16:16, June 13 32 0 theguardian.com

2018-06-13 16:16:19
Child protection costs 'threaten local councils' financial stability'

Failure to support families at risk and reduce pressure on the care system will lead to child protection services becoming financially unsustainable, the chair of an expert care review group has warned.

Nigel Richardson, a former director of children’s services at Leeds city council, said that the struggle to cope with the rapid surge in children being taken into care at a time when budgets were shrinking could tip some councils into financial crisis.

Launching the Care Crisis Review on Wednesday, Richardson called on ministers to make up a £2bn shortfall in children’s social services and create a multi-million pound fund to give councils the breathing space to find ways of reducing pressure on the system.

The review was welcomed by the children’s commissioner for England, Anne Longfield, who called on ministers to prioritise preventative children’s services in the forthcoming government spending review.

Longfield said: “The huge pressures on the family courts, schools and the care systems we are seeing show this is not a sustainable way of funding children’s services. The cost to the state is ultimately greater than it should be, and the cost to those vulnerable children missing out on support can last a lifetime.”

There are fears in local government that child protection costs are in danger of spiralling out of control and are now potentially as much of a threat to council financial stability as elderly care costs. Last month Somerset county council, which has run up huge overspends on child protection, was told it was at risk of going bust.

The care crisis review outlines how local authorities are under huge media and political pressure to intervene in families, despite council budgets halving over the past seven years, and despite concern that in some cases the risk is not serious enough to justify children being taken from their parents.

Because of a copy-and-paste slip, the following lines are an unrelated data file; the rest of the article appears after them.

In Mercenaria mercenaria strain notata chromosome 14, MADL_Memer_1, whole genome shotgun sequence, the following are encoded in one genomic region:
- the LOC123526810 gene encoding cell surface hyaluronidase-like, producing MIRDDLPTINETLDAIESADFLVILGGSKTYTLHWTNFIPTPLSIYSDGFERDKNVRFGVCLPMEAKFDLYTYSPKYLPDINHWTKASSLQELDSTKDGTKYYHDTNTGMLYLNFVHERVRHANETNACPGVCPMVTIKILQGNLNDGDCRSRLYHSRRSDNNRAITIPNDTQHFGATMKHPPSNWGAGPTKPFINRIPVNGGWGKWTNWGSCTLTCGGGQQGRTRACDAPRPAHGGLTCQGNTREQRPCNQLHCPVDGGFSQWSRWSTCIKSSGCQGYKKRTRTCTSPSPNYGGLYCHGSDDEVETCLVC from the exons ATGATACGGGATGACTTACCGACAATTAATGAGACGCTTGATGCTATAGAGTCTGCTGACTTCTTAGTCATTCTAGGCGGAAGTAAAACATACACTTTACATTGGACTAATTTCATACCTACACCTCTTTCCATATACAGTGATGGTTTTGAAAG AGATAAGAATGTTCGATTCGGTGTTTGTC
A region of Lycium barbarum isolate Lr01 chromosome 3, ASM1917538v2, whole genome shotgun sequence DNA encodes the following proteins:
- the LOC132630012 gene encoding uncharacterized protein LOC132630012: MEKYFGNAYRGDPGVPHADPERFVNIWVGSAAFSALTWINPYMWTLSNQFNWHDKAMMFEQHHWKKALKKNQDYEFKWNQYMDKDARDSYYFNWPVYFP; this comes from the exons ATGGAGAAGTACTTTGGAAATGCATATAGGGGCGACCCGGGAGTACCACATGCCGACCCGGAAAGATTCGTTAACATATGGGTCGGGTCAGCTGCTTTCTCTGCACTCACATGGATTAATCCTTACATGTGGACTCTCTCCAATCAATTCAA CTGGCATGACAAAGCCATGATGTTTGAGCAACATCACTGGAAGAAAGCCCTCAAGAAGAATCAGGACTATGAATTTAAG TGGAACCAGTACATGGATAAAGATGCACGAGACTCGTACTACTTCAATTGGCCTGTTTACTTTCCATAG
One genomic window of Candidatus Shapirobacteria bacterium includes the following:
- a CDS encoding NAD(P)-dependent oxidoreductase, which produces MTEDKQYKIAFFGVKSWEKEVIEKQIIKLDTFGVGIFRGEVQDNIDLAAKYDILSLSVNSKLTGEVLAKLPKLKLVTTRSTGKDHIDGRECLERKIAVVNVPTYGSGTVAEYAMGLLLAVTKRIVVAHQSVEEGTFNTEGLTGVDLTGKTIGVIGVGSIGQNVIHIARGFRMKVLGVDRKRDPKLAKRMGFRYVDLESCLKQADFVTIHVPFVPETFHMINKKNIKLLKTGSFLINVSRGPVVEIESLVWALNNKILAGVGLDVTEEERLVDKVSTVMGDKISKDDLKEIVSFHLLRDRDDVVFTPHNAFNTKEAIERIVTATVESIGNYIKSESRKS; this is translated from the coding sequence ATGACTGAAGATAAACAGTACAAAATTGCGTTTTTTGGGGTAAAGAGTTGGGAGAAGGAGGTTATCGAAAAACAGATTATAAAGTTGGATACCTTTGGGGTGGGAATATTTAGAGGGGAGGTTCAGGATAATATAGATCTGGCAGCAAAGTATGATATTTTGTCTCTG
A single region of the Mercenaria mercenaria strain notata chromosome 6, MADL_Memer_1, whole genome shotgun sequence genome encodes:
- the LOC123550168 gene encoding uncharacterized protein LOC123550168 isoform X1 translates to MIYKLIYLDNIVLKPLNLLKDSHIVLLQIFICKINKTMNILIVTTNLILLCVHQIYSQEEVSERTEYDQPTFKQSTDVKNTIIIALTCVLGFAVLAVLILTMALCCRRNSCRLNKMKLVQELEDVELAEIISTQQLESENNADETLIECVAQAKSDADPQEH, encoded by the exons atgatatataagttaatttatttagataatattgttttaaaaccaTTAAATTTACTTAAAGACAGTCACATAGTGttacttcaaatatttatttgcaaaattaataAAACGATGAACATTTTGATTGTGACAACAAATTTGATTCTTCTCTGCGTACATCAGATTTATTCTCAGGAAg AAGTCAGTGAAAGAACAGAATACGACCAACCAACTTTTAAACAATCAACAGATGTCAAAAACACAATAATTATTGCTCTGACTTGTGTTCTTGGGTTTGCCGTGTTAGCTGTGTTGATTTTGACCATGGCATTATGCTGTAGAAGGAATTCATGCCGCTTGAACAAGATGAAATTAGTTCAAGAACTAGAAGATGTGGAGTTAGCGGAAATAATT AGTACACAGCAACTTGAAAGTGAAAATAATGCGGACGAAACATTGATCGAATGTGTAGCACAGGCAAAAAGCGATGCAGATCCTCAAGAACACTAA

Ray Jones, a professor and social work expert, said the rise in intervention reflected a switch in recent years away from the idea that the state should provide support to families to help them through stressful times, to one where the state intervened to protect them from failing parents. “Social values have now changed. We now blame people for their poverty.”

In May the children and family court advisory and support service (Cafcass) recorded 1,302 care applications, the second highest figure in its history, just behind the record 1,329 filed in June 2017. It costs about £35,000 a year to look after a child in care.

The review group, made up of senior judges, social workers, local authority officials and child welfare experts, warned of a crisis in the system, as well as unease over benefit cuts and rising poverty making it harder for families to cope.

The report found “frustration, despair and anger about the detrimental impact of poverty, cuts and austerity on the lives and life chances of vulnerable families”, and highlighted the link between rising poverty and demand for child welfare services.

It also warned that a “risk averse” culture in social services, coupled with cuts to family support programmes, meant officials were opting to seek court orders to take at-risk children into care, rather than working with families to resolve difficulties.

The report was endorsed by both the current president of the family courts division, Sir James Munby, and his successor, Sir Andrew McFarlane, who takes over next month. McFarlane said the courts and child welfare system was in crisis, fuelled by “untenable” workloads caused by rising care applications.

Richardson, who is credited with transforming Leeds council’s approach to vulnerable families, said councils should be allocated cash to enable them to develop ways of supporting at-risk families before they reached the point where they entered the care system. In Leeds, a £1m investment had safely reduced numbers of children going into care and saved the council £4m.

Failure to invest in effective ways of diverting families from expensive child protection intervention would overload the system and end up costing more money, Richardson said. “It does not make one jot of economic sense for us as a nation to spend money so unnecessarily.”

The Care Crisis Review, an independent study of the child welfare and family justice system in England and Wales, was funded by the Nuffield Foundation and the Family Rights Group charity.

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